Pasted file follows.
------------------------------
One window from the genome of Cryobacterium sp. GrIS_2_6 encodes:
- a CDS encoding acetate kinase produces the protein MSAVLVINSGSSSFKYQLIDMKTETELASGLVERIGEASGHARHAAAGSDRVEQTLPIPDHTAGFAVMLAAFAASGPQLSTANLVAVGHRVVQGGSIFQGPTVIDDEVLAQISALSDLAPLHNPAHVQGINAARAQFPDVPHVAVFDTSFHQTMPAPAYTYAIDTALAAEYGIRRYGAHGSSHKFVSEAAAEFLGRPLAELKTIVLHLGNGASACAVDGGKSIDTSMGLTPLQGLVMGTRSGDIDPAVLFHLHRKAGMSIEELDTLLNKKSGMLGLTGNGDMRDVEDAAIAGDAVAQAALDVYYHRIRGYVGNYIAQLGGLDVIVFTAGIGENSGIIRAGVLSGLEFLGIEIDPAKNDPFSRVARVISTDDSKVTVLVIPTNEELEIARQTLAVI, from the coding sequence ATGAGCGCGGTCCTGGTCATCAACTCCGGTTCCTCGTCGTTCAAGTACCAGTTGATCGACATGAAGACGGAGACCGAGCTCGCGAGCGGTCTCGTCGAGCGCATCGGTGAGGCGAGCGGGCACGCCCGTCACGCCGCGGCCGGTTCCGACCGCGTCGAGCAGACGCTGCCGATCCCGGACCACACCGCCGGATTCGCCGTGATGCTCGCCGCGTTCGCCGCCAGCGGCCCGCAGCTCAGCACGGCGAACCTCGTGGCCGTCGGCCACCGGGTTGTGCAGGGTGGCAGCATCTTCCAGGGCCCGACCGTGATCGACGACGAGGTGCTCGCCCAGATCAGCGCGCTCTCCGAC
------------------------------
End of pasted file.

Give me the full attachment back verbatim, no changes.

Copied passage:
One window from the genome of Cryobacterium sp. GrIS_2_6 encodes:
- a CDS encoding acetate kinase produces the protein MSAVLVINSGSSSFKYQLIDMKTETELASGLVERIGEASGHARHAAAGSDRVEQTLPIPDHTAGFAVMLAAFAASGPQLSTANLVAVGHRVVQGGSIFQGPTVIDDEVLAQISALSDLAPLHNPAHVQGINAARAQFPDVPHVAVFDTSFHQTMPAPAYTYAIDTALAAEYGIRRYGAHGSSHKFVSEAAAEFLGRPLAELKTIVLHLGNGASACAVDGGKSIDTSMGLTPLQGLVMGTRSGDIDPAVLFHLHRKAGMSIEELDTLLNKKSGMLGLTGNGDMRDVEDAAIAGDAVAQAALDVYYHRIRGYVGNYIAQLGGLDVIVFTAGIGENSGIIRAGVLSGLEFLGIEIDPAKNDPFSRVARVISTDDSKVTVLVIPTNEELEIARQTLAVI, from the coding sequence ATGAGCGCGGTCCTGGTCATCAACTCCGGTTCCTCGTCGTTCAAGTACCAGTTGATCGACATGAAGACGGAGACCGAGCTCGCGAGCGGTCTCGTCGAGCGCATCGGTGAGGCGAGCGGGCACGCCCGTCACGCCGCGGCCGGTTCCGACCGCGTCGAGCAGACGCTGCCGATCCCGGACCACACCGCCGGATTCGCCGTGATGCTCGCCGCGTTCGCCGCCAGCGGCCCGCAGCTCAGCACGGCGAACCTCGTGGCCGTCGGCCACCGGGTTGTGCAGGGTGGCAGCATCTTCCAGGGCCCGACCGTGATCGACGACGAGGTGCTCGCCCAGATCAGCGCGCTCTCCGAC